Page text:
There are also other ways of looking at this issue. The current Secretary of State in the Trump administration is Mike Pompeo. Few Jews appointed to that position would have been as favorable to Israel. The incoming Jewish Secretary of State appointee, Anthony Blinken, will have great difficulty in matching Pompeo’s help to Israel if he has an inclination to do so.

Being proud of scientific Nobel Prize winners who are Israelis or Jews is a different matter. They are objectively chosen on their merits. Whatever their political views, they reflect the talent of the Jewish people, even if they do nothing for the Jewish people or Israel. Many of them can be helpful in actions that support Israel, for instance, against Israel boycotters. Yet the latter is true as well for non-Jewish Nobel Prize winners.

Even in very critical situations for Israel there are prominent American Jews who prefer other considerations above showing solidarity with the Jewish State. In an unprecedented address in 2015, Israeli Prime Minister Benyamin Netanyahu asked the U.S. Congress to speak out against U.S President Barack Obama’s proposed JCPOA agreement with Iran. History has justified Netanyahu. The agreement Obama concluded was extremely dangerous for Israel. Since then, several important dangerous aspects of the JCPOA have been exposed. One of these was that the agreement indirectly facilitated Iranian terrorism expansion in the Middle East.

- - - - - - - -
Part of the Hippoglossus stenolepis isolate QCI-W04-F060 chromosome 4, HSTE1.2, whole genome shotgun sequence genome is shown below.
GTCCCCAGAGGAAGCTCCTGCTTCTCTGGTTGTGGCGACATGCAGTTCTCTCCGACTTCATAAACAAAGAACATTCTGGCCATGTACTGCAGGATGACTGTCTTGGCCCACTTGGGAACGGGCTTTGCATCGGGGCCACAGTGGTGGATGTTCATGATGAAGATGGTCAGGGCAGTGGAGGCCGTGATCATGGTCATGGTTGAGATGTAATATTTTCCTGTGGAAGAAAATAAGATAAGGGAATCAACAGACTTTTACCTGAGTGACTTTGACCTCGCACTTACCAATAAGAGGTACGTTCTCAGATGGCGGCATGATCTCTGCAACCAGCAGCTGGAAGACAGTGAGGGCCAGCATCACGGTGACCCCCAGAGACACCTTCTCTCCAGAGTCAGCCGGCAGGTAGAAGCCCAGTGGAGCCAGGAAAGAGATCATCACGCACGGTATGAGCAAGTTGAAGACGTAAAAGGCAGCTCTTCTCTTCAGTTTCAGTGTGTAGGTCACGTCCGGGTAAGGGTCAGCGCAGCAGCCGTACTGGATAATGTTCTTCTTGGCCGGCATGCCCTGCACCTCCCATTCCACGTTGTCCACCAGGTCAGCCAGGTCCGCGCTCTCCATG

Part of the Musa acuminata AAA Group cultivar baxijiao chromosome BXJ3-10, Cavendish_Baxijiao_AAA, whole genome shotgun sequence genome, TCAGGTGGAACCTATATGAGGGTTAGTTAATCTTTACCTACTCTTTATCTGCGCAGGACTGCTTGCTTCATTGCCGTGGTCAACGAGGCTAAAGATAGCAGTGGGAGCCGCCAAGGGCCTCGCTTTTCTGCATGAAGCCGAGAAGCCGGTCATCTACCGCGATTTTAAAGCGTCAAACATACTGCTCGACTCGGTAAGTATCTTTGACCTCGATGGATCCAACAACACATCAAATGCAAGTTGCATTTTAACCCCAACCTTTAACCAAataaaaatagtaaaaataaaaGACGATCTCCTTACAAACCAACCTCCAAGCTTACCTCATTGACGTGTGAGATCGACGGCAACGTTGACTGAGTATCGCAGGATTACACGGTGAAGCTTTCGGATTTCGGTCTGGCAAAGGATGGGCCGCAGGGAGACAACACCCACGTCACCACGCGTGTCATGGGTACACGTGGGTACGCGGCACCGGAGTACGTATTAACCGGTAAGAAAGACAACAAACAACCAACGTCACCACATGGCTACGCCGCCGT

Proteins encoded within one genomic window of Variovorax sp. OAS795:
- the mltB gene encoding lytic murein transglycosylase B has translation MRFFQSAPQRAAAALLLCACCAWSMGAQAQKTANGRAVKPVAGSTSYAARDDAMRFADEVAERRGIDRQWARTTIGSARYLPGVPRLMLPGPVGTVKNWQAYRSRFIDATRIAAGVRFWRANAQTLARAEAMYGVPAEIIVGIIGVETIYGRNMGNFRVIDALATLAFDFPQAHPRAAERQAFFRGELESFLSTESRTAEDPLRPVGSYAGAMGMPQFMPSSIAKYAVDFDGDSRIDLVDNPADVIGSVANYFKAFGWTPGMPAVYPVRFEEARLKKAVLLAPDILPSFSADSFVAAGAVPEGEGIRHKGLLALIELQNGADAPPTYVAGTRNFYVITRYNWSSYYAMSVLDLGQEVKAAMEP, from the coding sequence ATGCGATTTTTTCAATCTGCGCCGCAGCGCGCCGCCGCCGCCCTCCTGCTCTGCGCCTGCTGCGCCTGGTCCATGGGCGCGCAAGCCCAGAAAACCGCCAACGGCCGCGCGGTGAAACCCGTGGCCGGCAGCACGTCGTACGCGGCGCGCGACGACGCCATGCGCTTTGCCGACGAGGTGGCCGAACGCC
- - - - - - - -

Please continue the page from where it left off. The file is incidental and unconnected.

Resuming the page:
When Netanyahu addressed Congress, over 50 Democrats were absent. This included a number of Jews. Among the eight senators who didn’t attend was Bernie Sanders, a systematic looker away from Palestinian murderous intentions and death culture. Instead, he promotes so-called Palestinian dignity.

Other Jewish senators not attending were Brian Schatz and Al Franken. Among Congress members, a number of Jewish names stood out such as Steve Cohen, Jan Schakowsky and John Yarmuth.